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Baby Learning



You know when your baby is just lying around doing nothing much in particular? Or when he sticks out his tongue for fun? He's not just goofing around -- he's learning! Babies' brains develop quickly during the first 12 months, and they're absorbed in acquiring a new skill or understanding from their interaction with you and from their surroundings. Find out more about how your baby learns, and what you can do to help him.

How babies learn

Babies learn through all their senses, by:

Listening to you. Your voice is the sweetest sound to your baby, and just hearing you talk teaches him a lot  -- how language works, what words mean, how people interact, and more. Since he prefers the voices of people he cares about to those of strangers, your words have great power to teach.

Watching the world go by. Even when you're in the car or at a store, your baby is learning. She sees the shapes and colors all around her, and starts to make sense of what objects are and how they work.

Touching everything. Does your baby seem to pick up everything in sight, peer at it, turn it around, shake it, put it in his mouth, then take it out and look at it again? What seems like random child's play is actually the way babies learn about everyday objects, starting as young as 1 month. They want to know how new objects look, feel, sound, smell, and taste. They're also discovering the effect they can have on something (does it make a funny noise when it's shaken?) and how things differ (metal feels colder and smoother than wood).

Playing. One of the most important ways babies learn is through play. Picking up blocks, shaking a rattle, banging trucks &-- all these things are fun, but also major brain-boosters. A baby's job is to figure out how the world works, and playing is how she does it.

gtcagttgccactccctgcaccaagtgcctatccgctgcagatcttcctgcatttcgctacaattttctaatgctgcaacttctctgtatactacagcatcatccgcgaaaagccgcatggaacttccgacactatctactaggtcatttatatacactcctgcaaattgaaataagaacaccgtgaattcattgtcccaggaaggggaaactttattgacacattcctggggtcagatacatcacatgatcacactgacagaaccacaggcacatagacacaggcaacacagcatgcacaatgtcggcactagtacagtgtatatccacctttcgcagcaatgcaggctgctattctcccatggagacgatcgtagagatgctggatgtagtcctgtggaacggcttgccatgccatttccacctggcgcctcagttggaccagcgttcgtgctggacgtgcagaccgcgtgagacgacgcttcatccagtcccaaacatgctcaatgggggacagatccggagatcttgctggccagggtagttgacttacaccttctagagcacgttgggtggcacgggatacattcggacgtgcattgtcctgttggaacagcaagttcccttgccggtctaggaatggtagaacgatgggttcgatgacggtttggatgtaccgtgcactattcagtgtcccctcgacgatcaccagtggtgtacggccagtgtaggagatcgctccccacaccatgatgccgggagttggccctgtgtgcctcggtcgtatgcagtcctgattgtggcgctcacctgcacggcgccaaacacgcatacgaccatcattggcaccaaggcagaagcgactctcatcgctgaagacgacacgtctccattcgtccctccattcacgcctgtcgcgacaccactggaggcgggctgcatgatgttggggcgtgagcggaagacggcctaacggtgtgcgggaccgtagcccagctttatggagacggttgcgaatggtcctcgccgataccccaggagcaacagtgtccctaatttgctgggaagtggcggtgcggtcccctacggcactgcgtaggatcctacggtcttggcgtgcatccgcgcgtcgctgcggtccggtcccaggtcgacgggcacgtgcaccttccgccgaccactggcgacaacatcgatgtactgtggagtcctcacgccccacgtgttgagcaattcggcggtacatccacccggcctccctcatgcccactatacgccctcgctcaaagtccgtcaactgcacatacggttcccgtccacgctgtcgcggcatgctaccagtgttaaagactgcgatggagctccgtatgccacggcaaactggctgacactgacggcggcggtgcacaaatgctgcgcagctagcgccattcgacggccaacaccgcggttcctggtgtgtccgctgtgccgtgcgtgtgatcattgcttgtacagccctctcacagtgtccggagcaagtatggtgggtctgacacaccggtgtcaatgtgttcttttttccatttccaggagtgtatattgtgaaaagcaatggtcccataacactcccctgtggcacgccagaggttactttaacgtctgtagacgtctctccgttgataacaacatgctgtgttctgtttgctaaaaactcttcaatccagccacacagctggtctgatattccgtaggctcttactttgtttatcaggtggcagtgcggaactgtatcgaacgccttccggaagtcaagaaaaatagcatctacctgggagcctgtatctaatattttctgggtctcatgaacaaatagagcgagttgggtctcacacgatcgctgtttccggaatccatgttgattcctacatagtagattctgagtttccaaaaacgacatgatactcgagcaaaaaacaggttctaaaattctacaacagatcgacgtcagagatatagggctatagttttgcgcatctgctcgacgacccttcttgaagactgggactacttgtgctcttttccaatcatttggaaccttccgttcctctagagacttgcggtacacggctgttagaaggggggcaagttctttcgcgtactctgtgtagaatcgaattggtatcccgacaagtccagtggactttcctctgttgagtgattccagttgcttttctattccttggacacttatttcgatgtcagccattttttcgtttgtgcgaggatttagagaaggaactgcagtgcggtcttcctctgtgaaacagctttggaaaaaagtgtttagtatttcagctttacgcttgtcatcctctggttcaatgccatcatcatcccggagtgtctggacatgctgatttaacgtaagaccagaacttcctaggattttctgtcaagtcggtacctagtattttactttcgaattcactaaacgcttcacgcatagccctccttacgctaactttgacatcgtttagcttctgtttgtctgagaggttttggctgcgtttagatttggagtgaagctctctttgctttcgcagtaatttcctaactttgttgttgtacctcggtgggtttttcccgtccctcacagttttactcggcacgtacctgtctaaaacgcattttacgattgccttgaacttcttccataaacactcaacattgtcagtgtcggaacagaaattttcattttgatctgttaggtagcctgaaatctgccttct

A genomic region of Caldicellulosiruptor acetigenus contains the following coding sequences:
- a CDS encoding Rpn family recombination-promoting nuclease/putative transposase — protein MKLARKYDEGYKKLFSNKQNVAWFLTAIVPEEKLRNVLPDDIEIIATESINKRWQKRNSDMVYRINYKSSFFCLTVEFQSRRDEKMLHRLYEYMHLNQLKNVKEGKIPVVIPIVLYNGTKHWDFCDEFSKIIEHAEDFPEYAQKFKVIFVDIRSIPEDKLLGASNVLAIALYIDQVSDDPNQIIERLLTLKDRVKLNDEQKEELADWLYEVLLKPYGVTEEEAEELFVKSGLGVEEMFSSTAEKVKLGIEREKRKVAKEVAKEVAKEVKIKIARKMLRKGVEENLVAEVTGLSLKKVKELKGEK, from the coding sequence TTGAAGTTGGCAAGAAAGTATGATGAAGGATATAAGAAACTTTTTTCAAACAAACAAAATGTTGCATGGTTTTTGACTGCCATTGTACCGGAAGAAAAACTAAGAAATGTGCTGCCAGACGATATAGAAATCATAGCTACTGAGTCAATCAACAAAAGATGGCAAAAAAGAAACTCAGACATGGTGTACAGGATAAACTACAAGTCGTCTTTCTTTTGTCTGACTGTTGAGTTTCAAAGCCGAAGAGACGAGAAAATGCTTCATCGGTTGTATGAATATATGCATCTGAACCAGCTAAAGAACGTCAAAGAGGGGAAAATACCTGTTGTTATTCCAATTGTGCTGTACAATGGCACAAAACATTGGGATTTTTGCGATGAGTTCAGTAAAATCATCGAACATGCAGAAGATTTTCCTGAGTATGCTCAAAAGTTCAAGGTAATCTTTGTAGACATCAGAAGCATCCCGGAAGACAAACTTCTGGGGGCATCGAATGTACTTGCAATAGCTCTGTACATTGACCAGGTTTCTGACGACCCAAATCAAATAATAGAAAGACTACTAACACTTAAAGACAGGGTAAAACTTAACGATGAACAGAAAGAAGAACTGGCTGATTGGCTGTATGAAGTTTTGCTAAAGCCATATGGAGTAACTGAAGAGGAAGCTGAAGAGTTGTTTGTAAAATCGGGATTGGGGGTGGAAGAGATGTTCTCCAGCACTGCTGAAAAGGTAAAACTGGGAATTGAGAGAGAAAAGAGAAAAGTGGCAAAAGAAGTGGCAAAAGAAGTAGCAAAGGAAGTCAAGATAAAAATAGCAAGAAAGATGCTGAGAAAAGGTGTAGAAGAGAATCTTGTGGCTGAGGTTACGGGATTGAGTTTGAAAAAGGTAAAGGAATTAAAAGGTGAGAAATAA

Taking some time out. Downtime is crucial to a baby's development. His brain needs quiet time to process everything it's taking in. Especially in the first few months, babies need breaks to avoid overstimulation.

What's your role?

There are many ways you can boost your baby's learning (no educational videos or special tools necessary!).

Talk about what you're up to. By narrating your day ("Now we're getting in the car." "I see a yellow truck!"), you're stimulating your baby's brain, helping her learn language, and showing her how to connect words with objects. Don't feel silly  -- it may seem like you're talking to yourself, but she's hanging on every word.

Have a conversation. Try letting your baby talk back, too. His response might be just a grunt or a grin, but even babies as young as 3 months old can hold up their end of a nonverbal conversation. You might make an observation about the state of his diaper, wait for a kick or a wiggle or a gurgle in reply, then answer, "Do you really think so?" or "I had no idea!" You do something and your baby does something, and even very early, he begins to grasp the rudiments of conversation skills and turn-taking.

Read together. Books are fun for babies (bright colors, spines to chew), and they teach them much more than the words on the page. Thanks to reading, your baby will come to understand how books work, that they tell stories, and that stories have a beginning, middle, and end. Keep your book time short (babies can handle about five to ten minutes), and let your baby play with the book if that interests her more  -- babies learn by touching as well as hearing.